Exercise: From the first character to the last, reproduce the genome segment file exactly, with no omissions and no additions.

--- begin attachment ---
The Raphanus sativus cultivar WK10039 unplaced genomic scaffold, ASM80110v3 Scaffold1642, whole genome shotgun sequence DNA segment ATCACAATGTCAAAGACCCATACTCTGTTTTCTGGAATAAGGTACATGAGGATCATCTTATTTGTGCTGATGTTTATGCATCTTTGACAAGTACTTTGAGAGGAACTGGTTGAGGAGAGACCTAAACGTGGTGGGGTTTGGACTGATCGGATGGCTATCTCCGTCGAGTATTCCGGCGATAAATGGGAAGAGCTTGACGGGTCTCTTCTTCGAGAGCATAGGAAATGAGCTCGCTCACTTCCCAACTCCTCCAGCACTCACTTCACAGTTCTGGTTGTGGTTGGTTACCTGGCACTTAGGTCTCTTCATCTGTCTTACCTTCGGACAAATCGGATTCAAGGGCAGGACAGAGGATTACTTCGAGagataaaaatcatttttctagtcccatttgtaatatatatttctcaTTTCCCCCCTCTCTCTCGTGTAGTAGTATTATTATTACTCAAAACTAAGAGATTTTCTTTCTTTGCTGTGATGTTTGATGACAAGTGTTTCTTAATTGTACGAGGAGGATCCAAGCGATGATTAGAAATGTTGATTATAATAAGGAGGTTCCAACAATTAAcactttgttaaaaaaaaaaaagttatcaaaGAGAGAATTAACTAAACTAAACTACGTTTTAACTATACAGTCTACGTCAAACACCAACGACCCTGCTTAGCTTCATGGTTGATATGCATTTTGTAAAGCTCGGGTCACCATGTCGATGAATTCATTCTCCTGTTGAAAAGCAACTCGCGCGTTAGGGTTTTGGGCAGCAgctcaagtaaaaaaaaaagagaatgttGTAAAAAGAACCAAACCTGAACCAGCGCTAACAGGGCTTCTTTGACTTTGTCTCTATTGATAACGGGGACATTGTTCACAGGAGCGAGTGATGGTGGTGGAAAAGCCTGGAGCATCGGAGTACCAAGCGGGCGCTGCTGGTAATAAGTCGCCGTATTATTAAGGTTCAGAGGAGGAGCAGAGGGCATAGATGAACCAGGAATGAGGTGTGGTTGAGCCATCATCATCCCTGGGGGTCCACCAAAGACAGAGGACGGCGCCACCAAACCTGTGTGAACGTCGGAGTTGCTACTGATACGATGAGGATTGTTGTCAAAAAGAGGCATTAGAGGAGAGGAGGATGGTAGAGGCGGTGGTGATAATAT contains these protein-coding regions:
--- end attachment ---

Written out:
The Raphanus sativus cultivar WK10039 unplaced genomic scaffold, ASM80110v3 Scaffold1642, whole genome shotgun sequence DNA segment ATCACAATGTCAAAGACCCATACTCTGTTTTCTGGAATAAGGTACATGAGGATCATCTTATTTGTGCTGATGTTTATGCATCTTTGACAAGTACTTTGAGAGGAACTGGTTGAGGAGAGACCTAAACGTGGTGGGGTTTGGACTGATCGGATGGCTATCTCCGTCGAGTATTCCGGCGATAAATGGGAAGAGCTTGACGGGTCTCTTCTTCGAGAGCATAGGAAATGAGCTCGCTCACTTCCCAACTCCTCCAGCACTCACTTCACAGTTCTGGTTGTGGTTGGTTACCTGGCACTTAGGTCTCTTCATCTGTCTTACCTTCGGACAAATCGGATTCAAGGGCAGGACAGAGGATTACTTCGAGagataaaaatcatttttctagtcccatttgtaatatatatttctcaTTTCCCCCCTCTCTCTCGTGTAGTAGTATTATTATTACTCAAAACTAAGAGATTTTCTTTCTTTGCTGTGATGTTTGATGACAAGTGTTTCTTAATTGTACGAGGAGGATCCAAGCGATGATTAGAAATGTTGATTATAATAAGGAGGTTCCAACAATTAAcactttgttaaaaaaaaaaaagttatcaaaGAGAGAATTAACTAAACTAAACTACGTTTTAACTATACAGTCTACGTCAAACACCAACGACCCTGCTTAGCTTCATGGTTGATATGCATTTTGTAAAGCTCGGGTCACCATGTCGATGAATTCATTCTCCTGTTGAAAAGCAACTCGCGCGTTAGGGTTTTGGGCAGCAgctcaagtaaaaaaaaaagagaatgttGTAAAAAGAACCAAACCTGAACCAGCGCTAACAGGGCTTCTTTGACTTTGTCTCTATTGATAACGGGGACATTGTTCACAGGAGCGAGTGATGGTGGTGGAAAAGCCTGGAGCATCGGAGTACCAAGCGGGCGCTGCTGGTAATAAGTCGCCGTATTATTAAGGTTCAGAGGAGGAGCAGAGGGCATAGATGAACCAGGAATGAGGTGTGGTTGAGCCATCATCATCCCTGGGGGTCCACCAAAGACAGAGGACGGCGCCACCAAACCTGTGTGAACGTCGGAGTTGCTACTGATACGATGAGGATTGTTGTCAAAAAGAGGCATTAGAGGAGAGGAGGATGGTAGAGGCGGTGGTGATAATAT contains these protein-coding regions: